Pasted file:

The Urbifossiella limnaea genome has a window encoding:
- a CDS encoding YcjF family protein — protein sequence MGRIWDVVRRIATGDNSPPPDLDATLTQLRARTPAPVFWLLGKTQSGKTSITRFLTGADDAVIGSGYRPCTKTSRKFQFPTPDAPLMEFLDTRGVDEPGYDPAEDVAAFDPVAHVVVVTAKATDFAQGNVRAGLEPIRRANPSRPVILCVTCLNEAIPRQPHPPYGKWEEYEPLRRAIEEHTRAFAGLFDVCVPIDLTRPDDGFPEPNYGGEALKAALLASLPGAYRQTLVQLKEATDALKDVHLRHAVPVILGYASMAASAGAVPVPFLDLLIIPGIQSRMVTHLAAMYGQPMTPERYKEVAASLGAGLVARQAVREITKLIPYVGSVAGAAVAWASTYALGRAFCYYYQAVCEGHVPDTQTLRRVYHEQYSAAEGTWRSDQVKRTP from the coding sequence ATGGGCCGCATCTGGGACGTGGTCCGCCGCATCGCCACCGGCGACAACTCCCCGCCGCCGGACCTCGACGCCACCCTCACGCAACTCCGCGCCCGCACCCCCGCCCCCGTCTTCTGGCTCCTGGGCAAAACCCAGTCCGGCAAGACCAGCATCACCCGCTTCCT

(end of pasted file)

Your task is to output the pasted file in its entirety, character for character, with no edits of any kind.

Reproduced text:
The Urbifossiella limnaea genome has a window encoding:
- a CDS encoding YcjF family protein — protein sequence MGRIWDVVRRIATGDNSPPPDLDATLTQLRARTPAPVFWLLGKTQSGKTSITRFLTGADDAVIGSGYRPCTKTSRKFQFPTPDAPLMEFLDTRGVDEPGYDPAEDVAAFDPVAHVVVVTAKATDFAQGNVRAGLEPIRRANPSRPVILCVTCLNEAIPRQPHPPYGKWEEYEPLRRAIEEHTRAFAGLFDVCVPIDLTRPDDGFPEPNYGGEALKAALLASLPGAYRQTLVQLKEATDALKDVHLRHAVPVILGYASMAASAGAVPVPFLDLLIIPGIQSRMVTHLAAMYGQPMTPERYKEVAASLGAGLVARQAVREITKLIPYVGSVAGAAVAWASTYALGRAFCYYYQAVCEGHVPDTQTLRRVYHEQYSAAEGTWRSDQVKRTP from the coding sequence ATGGGCCGCATCTGGGACGTGGTCCGCCGCATCGCCACCGGCGACAACTCCCCGCCGCCGGACCTCGACGCCACCCTCACGCAACTCCGCGCCCGCACCCCCGCCCCCGTCTTCTGGCTCCTGGGCAAAACCCAGTCCGGCAAGACCAGCATCACCCGCTTCCT